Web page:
MARIOTTI: Yes. No -- yes, no question. I mean, all of the - all of the picks on Trump's list are very much to the right of the middle of the court now. Those picks were very carefully vetted by the Federal Society which is the sort of conservative legal group. And frankly, that is what led many conservatives to support Donald Trump.
He's not somebody who is a traditional conservative on many issues but this is one issue that conservatives care a lot about and he is committed to choosing somebody that is pretty far on the right. And he moved the court to the right with a Gorsuch pick, and now, again, he is going to move it further to the right. I agree with the analysis a moment ago. You know, ultimately, the chief justice will now be the swing vote. And he is much further to the right than where the court is being.
LEMON: Before I move on, Ryan, let me ask you, so what can we expect? Because I read off some things in the open there. Everyone is talking about Roe v. Wade, there's marriage equality, is Roe v. Wade gone? What's in play?
RYAN LIZZA, CNN POLITICAL ANALYST: Who's that for?
MARIOTTI: I think Roe versus Wade is gone. I would be very surprised. I think there's no question that -- no real question that Justice Alito and Justice Thomas will vote against Roe versus Wade. The question is just -- you know, the question now is just in Gorsuch I think would be in the same ilk.
So the question is, you know, will the chief justice -- I'm sure the new justice will be a sort of person who would over return Roe versus Wade. So the questions really, what is the chief justice want to do. You know, at times the chief justice -- Chief Justice Roberts has occasionally been cautious about making bold steps from the bench. But that's -- you know, that's a lot to rely on, he's a very conservative jurist.
LEMON: All right, Ryan, I want to bring you now. Is the court becoming as polarized as the country as the electorate?
LIZZA: You know, I think in some ways. I think if you read the immigration decision, what struck me about that decision was that the five justices and the majority basically explained away, or ignored all of Donald Trump's statements about anti-Muslim bias and said, if you just read the order, it survives constitutional scrutiny.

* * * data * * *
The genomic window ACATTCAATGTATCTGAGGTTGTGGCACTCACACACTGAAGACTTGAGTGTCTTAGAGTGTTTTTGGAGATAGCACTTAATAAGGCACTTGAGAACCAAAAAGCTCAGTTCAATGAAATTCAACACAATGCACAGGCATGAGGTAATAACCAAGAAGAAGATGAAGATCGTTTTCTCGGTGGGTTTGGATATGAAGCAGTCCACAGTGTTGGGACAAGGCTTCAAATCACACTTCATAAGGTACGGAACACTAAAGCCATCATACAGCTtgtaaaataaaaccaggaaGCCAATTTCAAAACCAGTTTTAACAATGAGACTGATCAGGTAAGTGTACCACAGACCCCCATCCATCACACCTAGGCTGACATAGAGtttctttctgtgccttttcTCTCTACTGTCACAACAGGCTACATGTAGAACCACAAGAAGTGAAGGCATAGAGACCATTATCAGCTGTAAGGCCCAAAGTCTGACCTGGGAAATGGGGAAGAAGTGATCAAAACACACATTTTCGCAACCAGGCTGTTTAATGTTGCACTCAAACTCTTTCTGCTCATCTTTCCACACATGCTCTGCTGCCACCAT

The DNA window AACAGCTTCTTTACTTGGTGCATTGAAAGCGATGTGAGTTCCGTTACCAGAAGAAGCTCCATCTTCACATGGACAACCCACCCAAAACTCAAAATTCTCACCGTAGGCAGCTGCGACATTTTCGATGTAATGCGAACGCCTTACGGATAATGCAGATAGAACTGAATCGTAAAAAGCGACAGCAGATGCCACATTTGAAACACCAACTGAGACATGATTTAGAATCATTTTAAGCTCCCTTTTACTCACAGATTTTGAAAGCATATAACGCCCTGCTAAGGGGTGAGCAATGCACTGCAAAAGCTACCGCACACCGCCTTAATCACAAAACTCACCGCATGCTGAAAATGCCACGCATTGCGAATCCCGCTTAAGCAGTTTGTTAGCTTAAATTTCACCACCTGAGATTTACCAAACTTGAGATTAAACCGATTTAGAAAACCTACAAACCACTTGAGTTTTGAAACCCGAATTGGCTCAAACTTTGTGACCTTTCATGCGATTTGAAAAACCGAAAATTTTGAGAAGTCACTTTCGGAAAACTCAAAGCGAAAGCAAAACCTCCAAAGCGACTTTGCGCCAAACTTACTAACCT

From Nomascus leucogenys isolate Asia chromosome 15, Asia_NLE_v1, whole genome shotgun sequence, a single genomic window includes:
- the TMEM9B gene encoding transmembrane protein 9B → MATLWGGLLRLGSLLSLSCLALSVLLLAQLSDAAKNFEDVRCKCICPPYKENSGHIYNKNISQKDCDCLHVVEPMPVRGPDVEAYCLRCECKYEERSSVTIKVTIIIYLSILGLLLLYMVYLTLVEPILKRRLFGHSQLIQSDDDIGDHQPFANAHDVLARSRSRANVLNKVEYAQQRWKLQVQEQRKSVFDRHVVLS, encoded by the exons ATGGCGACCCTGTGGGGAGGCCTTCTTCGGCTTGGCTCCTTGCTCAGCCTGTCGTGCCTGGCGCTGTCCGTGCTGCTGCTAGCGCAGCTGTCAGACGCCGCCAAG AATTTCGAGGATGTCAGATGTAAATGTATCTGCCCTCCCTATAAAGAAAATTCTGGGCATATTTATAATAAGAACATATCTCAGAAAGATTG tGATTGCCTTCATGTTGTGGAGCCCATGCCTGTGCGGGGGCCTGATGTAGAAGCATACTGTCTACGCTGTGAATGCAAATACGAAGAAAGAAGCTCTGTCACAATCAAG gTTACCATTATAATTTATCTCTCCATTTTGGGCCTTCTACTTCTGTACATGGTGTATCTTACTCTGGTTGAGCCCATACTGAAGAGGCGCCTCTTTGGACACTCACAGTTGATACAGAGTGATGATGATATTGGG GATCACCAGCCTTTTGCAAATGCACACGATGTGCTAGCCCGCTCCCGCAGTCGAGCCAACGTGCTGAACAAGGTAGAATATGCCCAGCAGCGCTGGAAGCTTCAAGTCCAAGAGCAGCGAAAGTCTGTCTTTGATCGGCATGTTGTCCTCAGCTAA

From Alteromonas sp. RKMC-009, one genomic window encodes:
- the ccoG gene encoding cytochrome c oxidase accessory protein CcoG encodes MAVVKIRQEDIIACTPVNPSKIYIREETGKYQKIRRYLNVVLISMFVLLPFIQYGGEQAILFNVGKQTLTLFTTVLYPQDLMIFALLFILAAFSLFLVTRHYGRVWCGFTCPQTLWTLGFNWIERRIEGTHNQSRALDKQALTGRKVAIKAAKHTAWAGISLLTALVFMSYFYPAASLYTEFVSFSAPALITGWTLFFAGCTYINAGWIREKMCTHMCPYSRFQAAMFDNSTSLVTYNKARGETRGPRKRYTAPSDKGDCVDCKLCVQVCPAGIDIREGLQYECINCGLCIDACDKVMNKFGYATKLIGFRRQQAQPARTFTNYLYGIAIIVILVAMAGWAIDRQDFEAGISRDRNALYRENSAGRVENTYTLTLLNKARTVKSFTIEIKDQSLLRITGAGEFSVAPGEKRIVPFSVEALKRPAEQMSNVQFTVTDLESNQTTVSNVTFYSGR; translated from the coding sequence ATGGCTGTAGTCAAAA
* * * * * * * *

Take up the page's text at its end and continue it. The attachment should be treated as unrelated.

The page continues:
[22:10:14] Whereas, the four liberals on the court said wait a second. This is the most important thing, this whole history of animus towards Muslims is the key driving factor.
And frankly, that's very similar to how Republicans and Democrats in Congress look at Donald Trump, right? A lot Republicans sort of waive away or explain away some of the more provocative, and frankly, racist statements of the president. Whereas for Democrats that is what is essential and front and center.
So, yes, if we got our first taste of this week with that decision on immigration, of how the court mirrors the larger body politic when it comes to the Trump era.
LEMON: Yes. Gloria, listen, Democrats are really, they feel burned, they are fuming because they -- you know they're looking back to what Mitch McConnell did for Merrick Garland, he wouldn't have allowed that to go through that President Obama's nominee, Merrick Garland.
But also, this president could end up filling another seat as well. And that's Ruth Bader Ginsburg, 85 years old. She's not getting any younger, so he might have three picks here and Democrats are not happy about that. BORGER: Look, you know, the Democrats realize that they don't have
any leverage anymore because now they don't have a filibuster anymore, that was done away with for Supreme Court nominees.
But, they have to fight, because they have to fight because these are issues that are really important to them. These are issues that are really important to their base, to their party. I mean, the Democratic Party now, you could argue is driven by women. If Roe versus Wade becomes the major issue, this will galvanize Democrats.
But what they've got to do now, they have a really tough job if they're going to fight this because they have to try and corral all 49 Democrats to vote against whomever the nominees is. And that's not easy because there are 10 Democrats who are up for re-election in red states that Trump won.